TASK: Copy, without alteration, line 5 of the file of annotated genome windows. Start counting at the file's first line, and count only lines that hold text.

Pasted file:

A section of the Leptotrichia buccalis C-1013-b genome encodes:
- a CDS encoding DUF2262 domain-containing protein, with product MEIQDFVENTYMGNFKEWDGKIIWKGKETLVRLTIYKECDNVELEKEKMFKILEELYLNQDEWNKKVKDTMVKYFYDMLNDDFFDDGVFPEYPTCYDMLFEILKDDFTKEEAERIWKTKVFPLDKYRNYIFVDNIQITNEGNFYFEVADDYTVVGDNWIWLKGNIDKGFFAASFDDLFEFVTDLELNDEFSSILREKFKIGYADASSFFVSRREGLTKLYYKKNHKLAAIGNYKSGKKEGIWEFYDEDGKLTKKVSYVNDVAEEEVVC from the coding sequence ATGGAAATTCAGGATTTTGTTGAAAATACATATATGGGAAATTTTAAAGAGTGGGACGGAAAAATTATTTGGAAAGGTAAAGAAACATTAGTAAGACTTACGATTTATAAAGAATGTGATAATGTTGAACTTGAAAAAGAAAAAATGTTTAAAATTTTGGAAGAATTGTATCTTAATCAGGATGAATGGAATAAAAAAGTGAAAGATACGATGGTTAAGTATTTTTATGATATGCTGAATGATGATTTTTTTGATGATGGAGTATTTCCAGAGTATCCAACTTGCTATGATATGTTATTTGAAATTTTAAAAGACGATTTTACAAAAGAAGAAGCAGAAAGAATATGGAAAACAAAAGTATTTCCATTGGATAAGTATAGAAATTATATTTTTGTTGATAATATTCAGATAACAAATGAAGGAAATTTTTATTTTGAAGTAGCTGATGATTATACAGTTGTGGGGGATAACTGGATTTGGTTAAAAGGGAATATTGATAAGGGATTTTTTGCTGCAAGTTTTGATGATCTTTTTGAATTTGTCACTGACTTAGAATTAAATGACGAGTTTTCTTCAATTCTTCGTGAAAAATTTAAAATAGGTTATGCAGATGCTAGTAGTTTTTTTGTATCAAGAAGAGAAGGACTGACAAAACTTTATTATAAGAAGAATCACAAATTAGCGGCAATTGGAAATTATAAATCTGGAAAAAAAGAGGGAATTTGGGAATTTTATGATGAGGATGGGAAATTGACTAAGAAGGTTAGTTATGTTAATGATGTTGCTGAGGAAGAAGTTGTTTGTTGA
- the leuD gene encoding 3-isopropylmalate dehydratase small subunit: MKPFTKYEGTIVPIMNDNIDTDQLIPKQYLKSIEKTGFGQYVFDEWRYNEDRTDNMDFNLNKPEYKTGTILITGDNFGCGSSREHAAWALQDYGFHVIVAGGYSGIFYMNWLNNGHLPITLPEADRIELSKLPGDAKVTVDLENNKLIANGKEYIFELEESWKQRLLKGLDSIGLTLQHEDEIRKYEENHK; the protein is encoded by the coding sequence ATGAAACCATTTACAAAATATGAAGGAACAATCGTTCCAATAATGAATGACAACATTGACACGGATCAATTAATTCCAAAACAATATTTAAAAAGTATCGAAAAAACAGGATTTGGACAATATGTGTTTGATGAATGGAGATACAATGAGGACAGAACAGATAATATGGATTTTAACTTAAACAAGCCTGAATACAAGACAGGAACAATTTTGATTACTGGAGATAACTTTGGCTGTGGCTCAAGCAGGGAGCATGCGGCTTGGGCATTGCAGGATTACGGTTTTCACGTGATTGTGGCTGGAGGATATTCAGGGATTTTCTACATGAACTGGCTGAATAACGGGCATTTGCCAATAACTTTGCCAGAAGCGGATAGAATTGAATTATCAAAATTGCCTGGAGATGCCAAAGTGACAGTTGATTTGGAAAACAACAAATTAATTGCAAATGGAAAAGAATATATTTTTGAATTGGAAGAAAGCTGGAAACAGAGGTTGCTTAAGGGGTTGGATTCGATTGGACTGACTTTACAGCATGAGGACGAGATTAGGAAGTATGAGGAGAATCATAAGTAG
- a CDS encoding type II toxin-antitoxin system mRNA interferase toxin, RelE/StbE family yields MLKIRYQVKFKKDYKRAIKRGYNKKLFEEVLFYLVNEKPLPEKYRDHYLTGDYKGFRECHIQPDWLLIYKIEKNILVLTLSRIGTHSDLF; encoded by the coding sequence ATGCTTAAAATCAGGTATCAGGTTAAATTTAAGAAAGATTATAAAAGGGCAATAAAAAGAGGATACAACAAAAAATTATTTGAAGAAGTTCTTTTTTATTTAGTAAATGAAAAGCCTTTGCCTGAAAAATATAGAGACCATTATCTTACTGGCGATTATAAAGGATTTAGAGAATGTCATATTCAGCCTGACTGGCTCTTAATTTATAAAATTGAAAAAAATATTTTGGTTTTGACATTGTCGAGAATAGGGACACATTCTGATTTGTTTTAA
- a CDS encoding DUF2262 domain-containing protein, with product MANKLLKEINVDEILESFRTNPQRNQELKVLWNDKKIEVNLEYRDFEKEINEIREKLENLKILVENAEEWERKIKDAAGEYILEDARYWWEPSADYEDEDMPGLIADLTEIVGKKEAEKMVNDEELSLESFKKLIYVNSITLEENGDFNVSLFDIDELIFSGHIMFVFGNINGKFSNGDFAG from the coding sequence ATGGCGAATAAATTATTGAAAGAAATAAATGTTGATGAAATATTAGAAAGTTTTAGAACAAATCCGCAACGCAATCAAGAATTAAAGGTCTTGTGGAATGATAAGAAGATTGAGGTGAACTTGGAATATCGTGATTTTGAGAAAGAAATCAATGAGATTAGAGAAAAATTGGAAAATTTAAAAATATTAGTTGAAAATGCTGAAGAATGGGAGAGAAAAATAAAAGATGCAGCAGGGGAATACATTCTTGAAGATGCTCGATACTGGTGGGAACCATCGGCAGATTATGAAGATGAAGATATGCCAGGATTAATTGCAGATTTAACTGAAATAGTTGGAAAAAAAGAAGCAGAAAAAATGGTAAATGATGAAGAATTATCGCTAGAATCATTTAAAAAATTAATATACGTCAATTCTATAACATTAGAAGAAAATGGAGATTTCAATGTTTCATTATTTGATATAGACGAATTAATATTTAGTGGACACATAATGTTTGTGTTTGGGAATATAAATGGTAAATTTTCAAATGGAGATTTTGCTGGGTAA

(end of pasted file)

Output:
- a CDS encoding DUF2262 domain-containing protein, with product MANKLLKEINVDEILESFRTNPQRNQELKVLWNDKKIEVNLEYRDFEKEINEIREKLENLKILVENAEEWERKIKDAAGEYILEDARYWWEPSADYEDEDMPGLIADLTEIVGKKEAEKMVNDEELSLESFKKLIYVNSITLEENGDFNVSLFDIDELIFSGHIMFVFGNINGKFSNGDFAG from the coding sequence ATGGCGAATAAATTATTGAAAGAAATAAATGTTGATGAAATATTAGAAAGTTTTAGAACAAATCCGCAACGCAATCAAGAATTAAAGGTCTTGTGGAATGATAAGAAGATTGAGGTGAACTTGGAATATCGTGATTTTGAGAAAGAAATCAATGAGATTAGAGAAAAATTGGAAAATTTAAAAATATTAGTTGAAAATGCTGAAGAATGGGAGAGAAAAATAAAAGATGCAGCAGGGGAATACATTCTTGAAGATGCTCGATACTGGTGGGAACCATCGGCAGATTATGAAGATGAAGATATGCCAGGATTAATTGCAGATTTAACTGAAATAGTTGGAAAAAAAGAAGCAGAAAAAATGGTAAATGATGAAGAATTATCGCTAGAATCATTTAAAAAATTAATATACGTCAATTCTATAACATTAGAAGAAAATGGAGATTTCAATGTTTCATTATTTGATATAGACGAATTAATATTTAGTGGACACATAATGTTTGTGTTTGGGAATATAAATGGTAAATTTTCAAATGGAGATTTTGCTGGGTAA